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Jim Mann's blog
Thanksgiving, the eater's favorite holiday. Ours always starts on Wednesday with a little pre-prep and gathering last minute supplies.
As joyous the occasion, it’s also a special feast day for bacteria and virus, particularly for salmonella and norovirus – the poster children for holiday pain. Staying well can make the difference between a memory of magic or misery. Good hand hygiene can do more for protecting holiday health than an over-cooked Turkey.
Data plus leadership records sustainable gains in handwashing behaviors.
Culture change is often cited as a requirement where hand washing rates need to be doubled to reach a safe level. The Atrio Restaurant in Carmel, Indiana, lead by Chef Peter Fulgenzi, took on that task, challenging his staff to accept their professional role in serving safe food and giving them a measurement tool to verify handwashing without filling in tedious logs.
Dr. Emily Landon, the infectious disease doctor at the University of Chicago Medical Center, has spent most of the last decade improving hospital handwashing using data to motivate staff.
Handwashing transparency valued by Millennials
Those foodservice operators who invested in handwash monitoring because of Norovirus concerns now add another, even more topical and contagious virus to their hit-list, Coronavirus. While these pathogens have many technical differences the two viruses share the property of living on hands and surfaces for a day or more.
Eclipsed by Coronavirus media exaggerations and unforgivable politicalization, are the benefits of the public’s emerging better behaviors regarding hand cleanliness.
Data unleashes sustainable solutions
Healthcare handwashing research rarely reaches the ranks of restaurant’s food safety and risk management professionals. A recent review of the impact of Electronic Handwash Monitoring in healthcare has answered the question that has held back serious evaluations by the restaurant industry: Handwashing data may increase policy compliance but does it reduce the risk of outbreaks?
High-touch surfaces retain and multiply deadly risks
Air dryers have been under the microscope for years because of their poor drying capability and “bug-blowback".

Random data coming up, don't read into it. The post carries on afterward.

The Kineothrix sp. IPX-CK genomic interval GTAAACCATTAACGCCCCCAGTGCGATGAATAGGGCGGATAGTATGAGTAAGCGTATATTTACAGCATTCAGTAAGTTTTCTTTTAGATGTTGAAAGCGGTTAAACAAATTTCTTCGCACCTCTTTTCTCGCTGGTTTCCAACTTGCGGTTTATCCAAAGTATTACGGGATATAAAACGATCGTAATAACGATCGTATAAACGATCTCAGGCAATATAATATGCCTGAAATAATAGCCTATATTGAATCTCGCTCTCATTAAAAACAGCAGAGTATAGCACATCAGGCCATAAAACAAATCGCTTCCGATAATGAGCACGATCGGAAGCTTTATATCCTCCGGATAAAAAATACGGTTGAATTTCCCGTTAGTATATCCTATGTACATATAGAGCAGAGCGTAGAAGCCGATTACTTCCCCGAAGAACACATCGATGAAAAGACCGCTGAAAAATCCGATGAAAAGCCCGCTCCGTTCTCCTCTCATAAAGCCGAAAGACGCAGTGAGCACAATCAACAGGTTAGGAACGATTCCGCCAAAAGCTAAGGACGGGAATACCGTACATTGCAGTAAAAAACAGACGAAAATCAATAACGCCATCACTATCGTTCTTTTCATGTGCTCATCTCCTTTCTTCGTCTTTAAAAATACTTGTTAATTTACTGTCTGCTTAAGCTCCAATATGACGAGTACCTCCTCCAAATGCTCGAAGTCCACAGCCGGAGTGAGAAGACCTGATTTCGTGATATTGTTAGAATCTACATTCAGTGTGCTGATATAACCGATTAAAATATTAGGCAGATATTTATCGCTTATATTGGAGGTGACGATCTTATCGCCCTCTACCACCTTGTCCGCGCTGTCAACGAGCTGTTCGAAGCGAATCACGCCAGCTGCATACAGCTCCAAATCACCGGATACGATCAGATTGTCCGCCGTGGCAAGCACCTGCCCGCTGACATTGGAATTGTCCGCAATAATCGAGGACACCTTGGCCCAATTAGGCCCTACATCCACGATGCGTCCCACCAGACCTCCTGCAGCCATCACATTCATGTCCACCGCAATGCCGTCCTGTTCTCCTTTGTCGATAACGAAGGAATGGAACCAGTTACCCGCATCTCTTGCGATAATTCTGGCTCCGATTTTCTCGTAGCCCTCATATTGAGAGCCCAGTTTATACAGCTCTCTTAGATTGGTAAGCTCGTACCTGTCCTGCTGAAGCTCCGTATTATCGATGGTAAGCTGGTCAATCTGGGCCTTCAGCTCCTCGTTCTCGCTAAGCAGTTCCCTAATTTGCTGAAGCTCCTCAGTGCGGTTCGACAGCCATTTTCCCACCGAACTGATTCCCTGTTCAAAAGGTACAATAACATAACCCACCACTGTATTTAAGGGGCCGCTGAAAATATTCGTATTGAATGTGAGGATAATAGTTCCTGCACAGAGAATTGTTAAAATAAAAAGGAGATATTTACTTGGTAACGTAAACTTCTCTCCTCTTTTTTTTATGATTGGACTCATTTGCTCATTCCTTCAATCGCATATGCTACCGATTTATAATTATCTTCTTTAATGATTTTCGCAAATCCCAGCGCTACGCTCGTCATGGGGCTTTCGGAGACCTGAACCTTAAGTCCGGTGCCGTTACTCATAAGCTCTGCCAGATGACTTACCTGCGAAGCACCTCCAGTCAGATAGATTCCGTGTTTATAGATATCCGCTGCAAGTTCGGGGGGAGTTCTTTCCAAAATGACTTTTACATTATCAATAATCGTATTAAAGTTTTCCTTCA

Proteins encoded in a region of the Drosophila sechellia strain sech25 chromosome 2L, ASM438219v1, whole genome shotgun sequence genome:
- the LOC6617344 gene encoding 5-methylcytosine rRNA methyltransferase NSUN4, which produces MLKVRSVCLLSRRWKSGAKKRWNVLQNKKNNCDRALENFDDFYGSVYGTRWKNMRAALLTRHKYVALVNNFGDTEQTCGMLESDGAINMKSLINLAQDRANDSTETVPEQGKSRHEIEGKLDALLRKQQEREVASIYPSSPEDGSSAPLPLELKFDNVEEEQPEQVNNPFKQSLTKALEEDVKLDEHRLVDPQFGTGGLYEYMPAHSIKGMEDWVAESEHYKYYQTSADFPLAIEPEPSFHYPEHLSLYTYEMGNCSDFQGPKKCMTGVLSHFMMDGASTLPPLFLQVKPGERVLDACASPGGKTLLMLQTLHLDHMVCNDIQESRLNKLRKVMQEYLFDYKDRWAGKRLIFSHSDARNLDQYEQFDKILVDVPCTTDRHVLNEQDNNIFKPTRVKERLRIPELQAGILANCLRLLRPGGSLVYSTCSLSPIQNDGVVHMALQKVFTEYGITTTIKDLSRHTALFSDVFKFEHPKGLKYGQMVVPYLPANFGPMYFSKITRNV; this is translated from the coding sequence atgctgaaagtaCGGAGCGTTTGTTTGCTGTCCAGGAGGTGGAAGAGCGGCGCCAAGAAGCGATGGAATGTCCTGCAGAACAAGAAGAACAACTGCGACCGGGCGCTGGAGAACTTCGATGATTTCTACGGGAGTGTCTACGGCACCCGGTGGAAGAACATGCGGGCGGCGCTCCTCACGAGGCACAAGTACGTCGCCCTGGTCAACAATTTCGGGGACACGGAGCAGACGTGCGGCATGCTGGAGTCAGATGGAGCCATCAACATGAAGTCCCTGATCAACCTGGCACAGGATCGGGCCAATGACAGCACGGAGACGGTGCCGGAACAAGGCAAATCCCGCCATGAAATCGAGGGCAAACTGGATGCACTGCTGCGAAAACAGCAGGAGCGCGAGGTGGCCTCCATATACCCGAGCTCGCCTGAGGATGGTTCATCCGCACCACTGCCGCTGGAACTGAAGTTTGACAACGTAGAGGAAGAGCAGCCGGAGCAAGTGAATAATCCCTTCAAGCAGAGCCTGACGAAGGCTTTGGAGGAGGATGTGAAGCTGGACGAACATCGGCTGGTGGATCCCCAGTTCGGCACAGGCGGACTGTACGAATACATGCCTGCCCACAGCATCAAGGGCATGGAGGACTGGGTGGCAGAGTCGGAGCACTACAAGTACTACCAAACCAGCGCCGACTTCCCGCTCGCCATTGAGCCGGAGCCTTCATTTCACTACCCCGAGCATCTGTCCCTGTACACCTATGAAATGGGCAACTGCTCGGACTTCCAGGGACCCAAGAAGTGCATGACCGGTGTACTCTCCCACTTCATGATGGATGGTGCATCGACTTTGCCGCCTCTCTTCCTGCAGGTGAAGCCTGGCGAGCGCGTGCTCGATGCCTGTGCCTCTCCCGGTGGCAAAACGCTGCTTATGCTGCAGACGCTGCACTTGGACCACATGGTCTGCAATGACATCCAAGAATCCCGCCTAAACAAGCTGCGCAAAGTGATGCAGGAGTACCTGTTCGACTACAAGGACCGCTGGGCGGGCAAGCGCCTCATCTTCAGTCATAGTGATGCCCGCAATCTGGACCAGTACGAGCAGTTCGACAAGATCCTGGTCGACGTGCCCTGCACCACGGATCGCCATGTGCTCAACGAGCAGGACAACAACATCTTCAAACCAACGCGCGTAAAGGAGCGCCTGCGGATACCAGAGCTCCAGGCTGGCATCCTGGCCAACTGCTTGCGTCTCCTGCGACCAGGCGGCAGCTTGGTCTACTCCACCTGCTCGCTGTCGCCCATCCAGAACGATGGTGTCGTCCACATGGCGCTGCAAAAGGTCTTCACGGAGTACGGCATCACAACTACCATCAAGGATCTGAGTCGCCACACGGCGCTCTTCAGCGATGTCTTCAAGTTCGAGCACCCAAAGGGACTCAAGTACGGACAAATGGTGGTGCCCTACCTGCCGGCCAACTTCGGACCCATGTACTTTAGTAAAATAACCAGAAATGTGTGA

Chemical irritants removed
Fast-paced foodservice work results in frequent hand contamination. Frequent handwashing is a must but most hand soaps are formulated for few handwashes per shift with a focus on quick foaming and grease cutting. Both criteria can result in damaged skin which is then even harder to clean.
Departmental collaboration: “What’s in it for me?"
Investing to lower operator risk of foodborne outbreaks and recalls is simplified with data.
Hand-washing continues to rapidly move from a tiring and trivial irritation to an existential threat. One restaurant operator faced a federal grand jury subpoena last year as part of a U.S.
Whole genome sequencing, WGS, is a new motivator for enhanced high-touch surface cleaning and handwashing in all locations where people are preparing or serving food. More broadly, it is a robust laboratory procedure for the DNA fingerprinting of pathogens. This advancement provides the opportunity to stop outbreaks sooner and avoid additional illnesses by the rapid and accurate identification of the specific strain of a pathogen while lighting the path to its source.
Chart republished with the permission of SRM Inc.
Fight Bac! webinar carries efficacy message to consumers
SaniTwice® for Catered Events
Uncompromised hand cleanliness for those serving food at venues without running water.
Globally recognized for their ease of use in any language. Available in DVD and MP4 file download.